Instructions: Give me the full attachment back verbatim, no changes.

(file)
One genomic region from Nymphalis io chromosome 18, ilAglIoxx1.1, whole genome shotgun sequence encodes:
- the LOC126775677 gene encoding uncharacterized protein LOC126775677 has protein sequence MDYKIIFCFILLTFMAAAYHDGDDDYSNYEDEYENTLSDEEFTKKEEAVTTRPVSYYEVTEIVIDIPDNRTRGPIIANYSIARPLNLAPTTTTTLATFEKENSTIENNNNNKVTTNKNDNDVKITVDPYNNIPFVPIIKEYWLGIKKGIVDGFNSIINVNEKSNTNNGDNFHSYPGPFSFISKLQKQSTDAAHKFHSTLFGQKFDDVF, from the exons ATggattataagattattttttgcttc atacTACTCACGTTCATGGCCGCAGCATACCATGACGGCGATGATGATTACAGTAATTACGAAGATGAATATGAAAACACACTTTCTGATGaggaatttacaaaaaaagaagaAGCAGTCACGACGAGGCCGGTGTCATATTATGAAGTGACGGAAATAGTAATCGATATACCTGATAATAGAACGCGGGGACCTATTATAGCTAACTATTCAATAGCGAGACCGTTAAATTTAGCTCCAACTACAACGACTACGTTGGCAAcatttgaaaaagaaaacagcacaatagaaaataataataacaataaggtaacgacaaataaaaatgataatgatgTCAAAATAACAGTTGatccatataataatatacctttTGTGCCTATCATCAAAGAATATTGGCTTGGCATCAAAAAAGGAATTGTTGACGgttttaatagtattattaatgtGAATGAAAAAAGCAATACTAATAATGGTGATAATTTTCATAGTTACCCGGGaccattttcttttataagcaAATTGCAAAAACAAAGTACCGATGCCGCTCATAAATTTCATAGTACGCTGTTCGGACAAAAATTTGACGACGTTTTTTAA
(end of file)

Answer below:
One genomic region from Nymphalis io chromosome 18, ilAglIoxx1.1, whole genome shotgun sequence encodes:
- the LOC126775677 gene encoding uncharacterized protein LOC126775677 has protein sequence MDYKIIFCFILLTFMAAAYHDGDDDYSNYEDEYENTLSDEEFTKKEEAVTTRPVSYYEVTEIVIDIPDNRTRGPIIANYSIARPLNLAPTTTTTLATFEKENSTIENNNNNKVTTNKNDNDVKITVDPYNNIPFVPIIKEYWLGIKKGIVDGFNSIINVNEKSNTNNGDNFHSYPGPFSFISKLQKQSTDAAHKFHSTLFGQKFDDVF, from the exons ATggattataagattattttttgcttc atacTACTCACGTTCATGGCCGCAGCATACCATGACGGCGATGATGATTACAGTAATTACGAAGATGAATATGAAAACACACTTTCTGATGaggaatttacaaaaaaagaagaAGCAGTCACGACGAGGCCGGTGTCATATTATGAAGTGACGGAAATAGTAATCGATATACCTGATAATAGAACGCGGGGACCTATTATAGCTAACTATTCAATAGCGAGACCGTTAAATTTAGCTCCAACTACAACGACTACGTTGGCAAcatttgaaaaagaaaacagcacaatagaaaataataataacaataaggtaacgacaaataaaaatgataatgatgTCAAAATAACAGTTGatccatataataatatacctttTGTGCCTATCATCAAAGAATATTGGCTTGGCATCAAAAAAGGAATTGTTGACGgttttaatagtattattaatgtGAATGAAAAAAGCAATACTAATAATGGTGATAATTTTCATAGTTACCCGGGaccattttcttttataagcaAATTGCAAAAACAAAGTACCGATGCCGCTCATAAATTTCATAGTACGCTGTTCGGACAAAAATTTGACGACGTTTTTTAA